Yama Sushi rolls up creativity with a discount.
Thursday, April 22, 2010
“Pocket Monster” and “Mr. Bulgogi” are not punchlines to dirty jokes. They are two of the more than 50 artful maki creations offered at Yama Sushi. It’s that lengthy lineup and a standing 50 percent off deal on almost all of them that make Yama Sushi a raw seafood spot worth noting.
Fittingly, the first thing you see upon arriving at the restaurant is the “50 Percent Off Sushi Rolls” sign in the window, which means something like the stylish and layered Sex in the City roll – tempura shrimp and avocado topped with tuna and salmon – is just $5.75 after discount. (All prices below are before half off.)
After banging on the large Japanese drum at the restaurant’s entrance, our group is seated. It’s immediately apparent that the new operation’s service is iffy; our table (and, after some assessment, the tables surrounding us) must react with ninja speed in order to grab the attention of the waiters passing by, even after a sizeable delay.
We quench our thirst with Nigori unfiltered sake ($10.50) and Cho Chiku Bay hot sake ($9.90) while we study the thick menu. The sushi arrives on two oversized plates, vibrant bite-sized sculptures, accented with pinks, greens and reds; extra helpings of wasabi sail to our table in miniature ceramic boats.
The Kanpyo Maki ($4.99) – a cooked dry squash veggie roll – is the most simple of the rolls we order and a surprisingly tasty choice that bodes well for its over-the-top, fish-filled buddies. It’s also one of the few ways to get a guilt-free sushi fix – the Seafood Watch choices are limited, to say the least.
The B52 ($11.50) is deep-fried indulgence at its best and easily the most popular item at our table. The almost unnatural concoction of tuna, salmon, hamachi and avocado comes with eel sauce and spicy aioli dribbled over it like a 1970s-colored rainbow. This crunchy and savory innovation is a well-executed answer to the neat and dainty rolls preferred by sushi purists.
The Spicy Snow ($11.90) – a tempura shrimp roll with avocado, crabmeat and eel sauce – isn’t bad, but fairly ordinary next to Yama’s colorful carousel of options. For our last roll we choose the popular Kamikaze ($11.50). The inner working of this roll is a common pairing of spicy tuna and avocado, but the roll is topped with more spicy tuna and a helping of spicy cream sauce. The heat is mild but the monster heaping of tuna in every bite is ocean fresh – they get their fish from True World Foods, Inc. in San Francisco – and makes it worthwhile.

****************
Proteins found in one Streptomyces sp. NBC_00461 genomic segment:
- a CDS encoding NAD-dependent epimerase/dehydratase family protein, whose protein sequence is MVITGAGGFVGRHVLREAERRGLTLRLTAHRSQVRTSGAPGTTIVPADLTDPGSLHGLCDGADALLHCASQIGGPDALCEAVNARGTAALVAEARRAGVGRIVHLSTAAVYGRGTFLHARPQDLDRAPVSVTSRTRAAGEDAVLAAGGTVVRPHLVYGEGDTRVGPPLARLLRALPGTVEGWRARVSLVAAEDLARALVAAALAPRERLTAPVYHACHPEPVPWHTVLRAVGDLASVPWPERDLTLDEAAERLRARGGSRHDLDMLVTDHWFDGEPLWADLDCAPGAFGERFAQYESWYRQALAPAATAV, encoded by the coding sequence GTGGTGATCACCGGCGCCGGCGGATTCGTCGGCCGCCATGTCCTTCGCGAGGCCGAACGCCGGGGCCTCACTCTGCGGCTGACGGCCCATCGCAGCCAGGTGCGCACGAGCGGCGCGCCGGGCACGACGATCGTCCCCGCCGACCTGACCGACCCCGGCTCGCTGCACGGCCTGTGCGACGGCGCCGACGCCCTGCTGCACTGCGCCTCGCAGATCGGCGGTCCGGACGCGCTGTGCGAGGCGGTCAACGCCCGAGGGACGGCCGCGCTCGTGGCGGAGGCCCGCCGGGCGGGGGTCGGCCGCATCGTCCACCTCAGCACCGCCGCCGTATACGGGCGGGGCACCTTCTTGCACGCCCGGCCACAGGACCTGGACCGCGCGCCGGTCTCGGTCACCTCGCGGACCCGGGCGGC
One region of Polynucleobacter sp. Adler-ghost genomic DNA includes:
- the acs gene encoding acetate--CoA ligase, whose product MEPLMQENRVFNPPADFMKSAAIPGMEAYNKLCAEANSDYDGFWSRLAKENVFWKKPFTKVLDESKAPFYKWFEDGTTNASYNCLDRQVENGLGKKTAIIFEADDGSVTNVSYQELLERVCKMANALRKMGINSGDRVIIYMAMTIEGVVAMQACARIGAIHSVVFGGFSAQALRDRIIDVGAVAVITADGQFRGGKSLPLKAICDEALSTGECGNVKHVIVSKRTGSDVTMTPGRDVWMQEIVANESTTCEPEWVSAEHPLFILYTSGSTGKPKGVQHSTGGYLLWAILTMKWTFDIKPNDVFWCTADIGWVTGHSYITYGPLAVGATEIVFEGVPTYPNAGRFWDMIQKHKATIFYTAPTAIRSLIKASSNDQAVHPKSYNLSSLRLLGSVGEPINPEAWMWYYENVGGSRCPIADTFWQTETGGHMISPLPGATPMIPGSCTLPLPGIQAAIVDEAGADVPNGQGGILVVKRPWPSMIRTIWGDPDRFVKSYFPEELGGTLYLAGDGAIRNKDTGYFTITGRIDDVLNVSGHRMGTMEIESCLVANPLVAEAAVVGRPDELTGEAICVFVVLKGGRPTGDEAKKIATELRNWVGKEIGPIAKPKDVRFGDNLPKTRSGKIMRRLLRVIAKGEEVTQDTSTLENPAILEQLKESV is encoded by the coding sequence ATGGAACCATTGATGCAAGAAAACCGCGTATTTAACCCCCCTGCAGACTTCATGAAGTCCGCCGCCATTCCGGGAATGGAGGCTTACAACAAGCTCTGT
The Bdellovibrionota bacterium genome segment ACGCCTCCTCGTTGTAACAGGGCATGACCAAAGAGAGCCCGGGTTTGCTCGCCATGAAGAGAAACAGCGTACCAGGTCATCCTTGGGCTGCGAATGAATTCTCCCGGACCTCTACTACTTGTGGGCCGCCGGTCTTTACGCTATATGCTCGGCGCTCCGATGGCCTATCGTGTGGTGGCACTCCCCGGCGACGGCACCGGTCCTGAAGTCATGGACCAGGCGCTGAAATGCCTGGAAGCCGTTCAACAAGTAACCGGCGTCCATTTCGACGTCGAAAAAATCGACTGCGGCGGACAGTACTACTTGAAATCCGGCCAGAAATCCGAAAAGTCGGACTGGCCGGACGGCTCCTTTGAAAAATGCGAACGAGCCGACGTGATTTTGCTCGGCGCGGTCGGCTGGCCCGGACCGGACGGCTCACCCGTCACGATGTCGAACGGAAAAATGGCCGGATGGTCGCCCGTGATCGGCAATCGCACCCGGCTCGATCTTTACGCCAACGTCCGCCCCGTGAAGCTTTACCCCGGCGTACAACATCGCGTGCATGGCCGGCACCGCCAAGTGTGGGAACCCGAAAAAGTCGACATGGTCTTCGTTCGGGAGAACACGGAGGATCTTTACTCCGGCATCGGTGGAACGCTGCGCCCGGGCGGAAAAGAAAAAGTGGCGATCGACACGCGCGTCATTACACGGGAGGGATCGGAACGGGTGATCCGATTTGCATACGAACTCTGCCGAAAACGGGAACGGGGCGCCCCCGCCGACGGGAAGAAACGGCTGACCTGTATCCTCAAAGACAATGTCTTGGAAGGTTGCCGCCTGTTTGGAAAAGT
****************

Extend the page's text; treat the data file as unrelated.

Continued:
Yama’s marathon menu of sushi demanded at least one more visit. I take a buddy who immediately says, “Man, this is some creative sushi,” upon his initial inspection of the menu.
In order to ensure better service, we opt to sit at the sushi bar, something I’d definitely recommend if you don’t have two hours to spare for dinner.
Better yet, head chef and general manager Yama Kim – a bald sushi master who rarely says a word – moves with the elegance of a ballet dancer behind the long black granite bar.
We are taken care of by Andrew, one of Yama’s disciples – a friendly guy with large-gauged ear piercings and spiked hair. He’s been practicing the sushi arts for nearly three years and appears to move with panache modeled after Yama.
On Andrew’s recommendation we start with an outrageous appetizer that’s named appropriately: Heart Attack ($7.95). This wonderfully shocking preface to our dinner is just another chapter of Yama-style extravagance: deep-fried green jalapeños stuffed with spicy tuna and cream cheese.
For our rolls we start with Asparagus Maki ($4.99), a steamed asparagus roll. Like the Kanpyo Maki dry squash roll, it’s a simple and refreshing break from the barrage of richness.
Next we go for the south-of-the-border-inspired El Poyo Loco ($8.90). This is not a roll you should expect to neatly maneuver to your mouth using chopsticks; you’ll need to grab this sucker with your fingers. The roll busts at the seams with grilled chicken, avocado and crabmeat with eel sauce and a sprinkling of sesame seeds.
We top it all off with the Big Sur ($10.50), an orgy of spicy crabmeat, avocado and deep-fried crunch. It’s a damn good roll, but I’m still not sure why it has anything to do with Big Sur.
In addition to the extraordinary amount of sushi on the menu, Yama offers more than 20 selections of nigiri sushi (fish over rice), four types of udon (Japanese-style noodle soup) and five Korean dinners, served with salad, miso soup, rice and kimchi. After learning that Yama is Korean-owned, I go back to try some of the Korean fare. I’m informed that they are currently out of my first two choices, the spicy pork ($12.95) and the short ribs for Gal-bi ($13.95), so I get the Bul-gogi ($13.95), marinated beef strips over a bed of Asian veggies.
The sauce is a bit too sweet for my taste and the kimchi leans more towards sour than spicy, but this is all a matter of personal preference. While I was not completely disappointed by Yama’s Korean cuisine, I’ll be sticking to their sushi from now on.
After all, the rolls and the discount – which management says will remain in place indefinitely – are both a welcome change for sushi lovers tired of breaking the bank for some Japanese seafood, and the reason this place has a very good chance of becoming a long-lived fish in Del Monte Center’s challenging culinary pond. No joke there either.